Eighth in a series of 25
Setup: It hadn't happened since 1991, when Charles Barkley led the 76ers to their last playoff appearance. After seven seasons and 393 losses, the Sixers, led by a gritty, unworldly talented 6-foot, 165-pound guard and a coach who demanded that his players play the right way, made it back to the postseason - and even made some noise.
ONE WOULD think that after the longest playoff drought in franchise history, fans in Philadelphia would have seen it coming, would have had expectations for a team on the verge of making the postseason. Didn't happen. The 1998-99 Sixers came out of nowhere, surprising not just the city but their own coach.
Asked before the season if he thought his team had a shot at the playoffs, Larry Brown shook his head, "Too young."
Don't blame Brown for being realistic, because the 1998-99 season was anything but. Because of a lockout that wasn't lifted until Jan. 20, 1999, the season didn't have a 1998. The 76ers began the season on Feb. 5, 1999, and the regular season lasted only 50 games (played in 92 days). If there was a year the Sixers could slip under the radar, this was it. And the catalyst for the success was the diminutive-yet-dominating Allen Iverson.
In only his third year in the league, Iverson led the NBA in scoring, was named first-team All-NBA and was fourth in the voting for league MVP.
"Allen's legit," Wilt Chamberlain told the Daily News' Phil Jasner in May 1999. "He does all the things his team needs him to do. Let's be honest, and no disrespect to anybody, that team would be down with the Clippers [remember, this was 1999] if he wasn't a part of it. I don't know what he would do on other teams, but he pulls that team together. That's a big reason they're in the playoffs."
And in only his second season as Sixers coach, following a 31-51 first season, Brown had the team in the postseason.
"It's almost like you've got to pinch me," team president Pat Croce said at the time. "Sometimes my optimism blunts reality out of my mind. I always want to win and I believe we should be in the playoffs, but now it's coming true."
The success didn't end upon completion of the regular season. The sixth seed in the East, the Sixers drew the third-seeded Orlando Magic. With Iverson scoring at least 30 points in three of the four games, the Sixers upset Orlando before getting swept by Indiana, Brown's former team, in the next round.
The ouster by Indiana did not diminish what the Sixers had accomplished.
After dropping to 4-5, the Sixers ran off six straight wins and wouldn't dip below .500 the rest of the way. They finished 28-22, third in the Atlantic Division.
How did this franchise that was so downtrodden for so long suddenly turn it around? Brown realized from the start that you had to build around Iverson, and that you had to play defense and rebound the basketball. For the 1998-99 season, Brown brought in George Lynch, a tough-as-nails defender; Matt Geiger, a legitimate power forward paired with center Theo Ratliff; and, later in the season, Tyrone Hill, another hard-nosed veteran who could bang the boards. And the presence of defensive stoppers Eric Snow and Aaron McKie and athletic rookie Larry Hughes, himself a decent defender, in the backcourt allowed Iverson to do what he does best - freelance and score.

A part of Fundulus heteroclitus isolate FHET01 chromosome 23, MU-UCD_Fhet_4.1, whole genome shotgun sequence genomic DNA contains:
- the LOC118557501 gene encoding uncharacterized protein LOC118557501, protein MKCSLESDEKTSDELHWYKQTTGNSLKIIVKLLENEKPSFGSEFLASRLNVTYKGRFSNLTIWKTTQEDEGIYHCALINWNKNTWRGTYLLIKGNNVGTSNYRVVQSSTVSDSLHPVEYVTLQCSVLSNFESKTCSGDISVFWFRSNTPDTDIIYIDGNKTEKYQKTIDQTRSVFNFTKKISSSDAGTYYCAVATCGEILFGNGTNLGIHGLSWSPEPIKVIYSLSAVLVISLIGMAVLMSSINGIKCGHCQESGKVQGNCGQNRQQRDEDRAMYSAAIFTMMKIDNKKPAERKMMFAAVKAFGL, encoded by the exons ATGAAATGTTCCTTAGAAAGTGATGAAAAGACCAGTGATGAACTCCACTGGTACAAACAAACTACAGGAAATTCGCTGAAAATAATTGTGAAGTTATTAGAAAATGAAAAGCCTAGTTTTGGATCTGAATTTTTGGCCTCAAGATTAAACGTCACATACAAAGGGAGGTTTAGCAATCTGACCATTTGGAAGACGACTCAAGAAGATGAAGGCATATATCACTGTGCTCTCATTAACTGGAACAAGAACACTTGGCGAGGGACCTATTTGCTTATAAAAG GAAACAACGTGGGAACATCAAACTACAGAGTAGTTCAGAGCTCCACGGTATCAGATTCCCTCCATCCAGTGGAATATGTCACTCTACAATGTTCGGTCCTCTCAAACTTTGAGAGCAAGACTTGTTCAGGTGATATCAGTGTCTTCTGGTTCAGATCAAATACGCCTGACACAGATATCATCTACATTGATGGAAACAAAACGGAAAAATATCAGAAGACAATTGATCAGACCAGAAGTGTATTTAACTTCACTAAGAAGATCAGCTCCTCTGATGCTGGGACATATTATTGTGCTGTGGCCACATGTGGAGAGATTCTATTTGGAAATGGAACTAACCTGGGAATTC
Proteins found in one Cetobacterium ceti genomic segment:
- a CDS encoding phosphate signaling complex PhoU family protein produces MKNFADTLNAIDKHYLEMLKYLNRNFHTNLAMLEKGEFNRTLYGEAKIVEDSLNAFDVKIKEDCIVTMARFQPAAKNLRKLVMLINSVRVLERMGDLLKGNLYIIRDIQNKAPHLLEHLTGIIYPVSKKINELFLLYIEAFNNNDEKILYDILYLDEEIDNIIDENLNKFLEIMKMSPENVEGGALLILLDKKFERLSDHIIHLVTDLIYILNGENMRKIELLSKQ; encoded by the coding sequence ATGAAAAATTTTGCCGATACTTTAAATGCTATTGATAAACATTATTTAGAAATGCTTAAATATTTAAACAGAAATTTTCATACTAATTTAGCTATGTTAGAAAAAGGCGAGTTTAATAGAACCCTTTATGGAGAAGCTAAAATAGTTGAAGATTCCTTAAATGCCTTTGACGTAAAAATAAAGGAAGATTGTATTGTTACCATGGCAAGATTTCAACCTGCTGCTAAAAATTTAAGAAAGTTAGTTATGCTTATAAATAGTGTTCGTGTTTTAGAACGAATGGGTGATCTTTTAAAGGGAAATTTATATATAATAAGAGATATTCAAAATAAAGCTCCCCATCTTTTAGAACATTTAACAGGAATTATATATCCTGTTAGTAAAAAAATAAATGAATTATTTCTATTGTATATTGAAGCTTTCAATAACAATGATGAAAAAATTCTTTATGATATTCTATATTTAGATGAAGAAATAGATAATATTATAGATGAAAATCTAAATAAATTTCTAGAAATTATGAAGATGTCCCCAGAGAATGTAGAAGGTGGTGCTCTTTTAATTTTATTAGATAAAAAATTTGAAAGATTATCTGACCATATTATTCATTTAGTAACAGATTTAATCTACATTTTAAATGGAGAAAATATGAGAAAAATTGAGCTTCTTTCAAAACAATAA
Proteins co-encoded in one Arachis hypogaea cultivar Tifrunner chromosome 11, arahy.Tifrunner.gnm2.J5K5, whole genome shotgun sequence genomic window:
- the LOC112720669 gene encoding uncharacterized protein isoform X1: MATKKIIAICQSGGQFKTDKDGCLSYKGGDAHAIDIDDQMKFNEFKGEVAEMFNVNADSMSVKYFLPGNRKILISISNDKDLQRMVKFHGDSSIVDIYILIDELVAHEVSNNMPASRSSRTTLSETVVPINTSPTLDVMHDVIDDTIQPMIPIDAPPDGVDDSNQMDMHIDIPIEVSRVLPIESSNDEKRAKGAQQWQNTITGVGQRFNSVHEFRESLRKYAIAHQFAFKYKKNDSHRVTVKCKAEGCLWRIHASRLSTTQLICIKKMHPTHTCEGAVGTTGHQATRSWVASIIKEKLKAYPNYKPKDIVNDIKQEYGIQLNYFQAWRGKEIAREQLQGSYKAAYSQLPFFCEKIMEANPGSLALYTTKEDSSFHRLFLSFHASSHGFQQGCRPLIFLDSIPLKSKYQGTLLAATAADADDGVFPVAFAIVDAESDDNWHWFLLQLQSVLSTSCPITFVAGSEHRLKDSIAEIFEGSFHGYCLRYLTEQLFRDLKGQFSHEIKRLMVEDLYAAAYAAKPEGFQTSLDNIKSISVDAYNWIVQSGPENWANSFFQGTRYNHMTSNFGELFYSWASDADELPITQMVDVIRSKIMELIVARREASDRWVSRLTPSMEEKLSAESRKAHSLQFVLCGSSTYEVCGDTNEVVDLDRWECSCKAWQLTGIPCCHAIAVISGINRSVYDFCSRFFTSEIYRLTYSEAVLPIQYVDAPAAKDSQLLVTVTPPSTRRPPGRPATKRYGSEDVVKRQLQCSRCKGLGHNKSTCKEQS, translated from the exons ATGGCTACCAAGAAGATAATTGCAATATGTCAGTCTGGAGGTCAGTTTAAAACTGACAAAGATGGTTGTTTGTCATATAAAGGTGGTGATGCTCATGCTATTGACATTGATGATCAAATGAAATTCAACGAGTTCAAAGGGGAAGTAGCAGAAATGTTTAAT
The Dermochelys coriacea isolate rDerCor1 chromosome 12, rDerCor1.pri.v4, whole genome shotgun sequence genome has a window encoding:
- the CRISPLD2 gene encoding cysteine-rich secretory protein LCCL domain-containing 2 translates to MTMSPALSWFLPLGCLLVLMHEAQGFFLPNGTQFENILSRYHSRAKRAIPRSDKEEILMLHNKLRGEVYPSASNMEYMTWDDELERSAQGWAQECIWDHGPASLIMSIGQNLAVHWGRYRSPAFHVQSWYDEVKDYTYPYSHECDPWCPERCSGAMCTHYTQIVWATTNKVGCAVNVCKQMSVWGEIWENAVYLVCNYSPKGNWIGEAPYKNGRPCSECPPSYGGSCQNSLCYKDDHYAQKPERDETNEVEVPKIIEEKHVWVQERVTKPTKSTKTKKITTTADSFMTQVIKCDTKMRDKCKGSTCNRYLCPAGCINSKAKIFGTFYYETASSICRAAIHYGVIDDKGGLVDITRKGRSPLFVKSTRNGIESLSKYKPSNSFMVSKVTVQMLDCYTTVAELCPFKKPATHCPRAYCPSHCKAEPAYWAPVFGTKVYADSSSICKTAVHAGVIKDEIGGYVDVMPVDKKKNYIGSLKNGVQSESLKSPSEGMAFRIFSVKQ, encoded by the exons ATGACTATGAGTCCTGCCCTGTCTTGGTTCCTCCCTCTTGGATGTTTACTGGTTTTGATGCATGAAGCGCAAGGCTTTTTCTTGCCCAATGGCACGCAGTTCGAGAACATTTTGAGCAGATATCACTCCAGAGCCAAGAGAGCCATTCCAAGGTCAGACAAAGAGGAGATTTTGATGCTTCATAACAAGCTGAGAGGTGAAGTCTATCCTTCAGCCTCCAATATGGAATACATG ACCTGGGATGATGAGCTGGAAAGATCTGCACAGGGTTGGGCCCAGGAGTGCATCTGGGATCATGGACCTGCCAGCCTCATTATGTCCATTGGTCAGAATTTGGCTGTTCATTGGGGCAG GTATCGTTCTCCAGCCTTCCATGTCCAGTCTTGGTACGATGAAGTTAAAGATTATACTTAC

"Defense is the way I've always coached," Brown said. "I've found that guys who are willing to defend tend to be unselfish. I've always had guys who are willing to sacrifice, in this case that allow Allen to be Allen.
"They know some of what he does might not be orthodox, but it's acceptable to them in this situation. They realize if they let him do what he does, if they concentrate on doing what they do, they all benefit."
The team began to mesh early, In February, the Sixers went 8-5, completing their first winning month since January 1994 and started the season 3-0 for the first time since 1984-85. Iverson was named Player of the Month - the first Sixer so honored since November 1988, when the award went to Charles Barkley - during a month in which he averaged a league-best 28.5 points to go along with 6.0 assists, 5.8 rebounds and 2.31 steals while playing 40.3 minutes.
March was an up-and-down month that included two three-game losing streaks. But on March 11, the Sixers traded former first-round pick Tim Thomas and underachieving, oft-injured Scott Williams to Milwaukee for Hill and little-used Jerald Honeycutt.
In April, the team went 11-6, including 6-1 at the First Union Center, where the Sixers beat nemeses Indiana and Orlando by double figures in front of sellout crowds and on national TV.
In the regular-season finale, down 15 points to Detroit, the Sixers came back to post a 105-100 overtime win behind Iverson's 33 points, clinching his first scoring title.
Iverson, who averaged 26.8 points a game, became the shortest player to lead the NBA in scoring and the first 76er to do so since Chamberlain (1965-66).
Iverson continued his high-level of play against Orlando in the postseason. In Game 1, he debuted with a 30-point effort in a 104-90 win. Erasing any doubt following a 79-68 loss in Game 2 that they were just a flash in the pan, the Sixers, in front of a sellout crowd at the First Union Center, posted a 97-85 win as Iverson dropped 33 points and collected a team postseason-record 10 steals.
In Game 4, the Sixers sent Orlando back to the Magic Kingdom as Iverson went for 37 in a 101-91 victory.
"We accomplished a lot, going to the playoffs for the first time in years," Iverson said after the loss to Indiana. "It was exciting to come this far. We brought a lot of excitement back to Philly."
It was the start of a 3-year run that forever endeared Iverson to the city like no other athlete before or after him.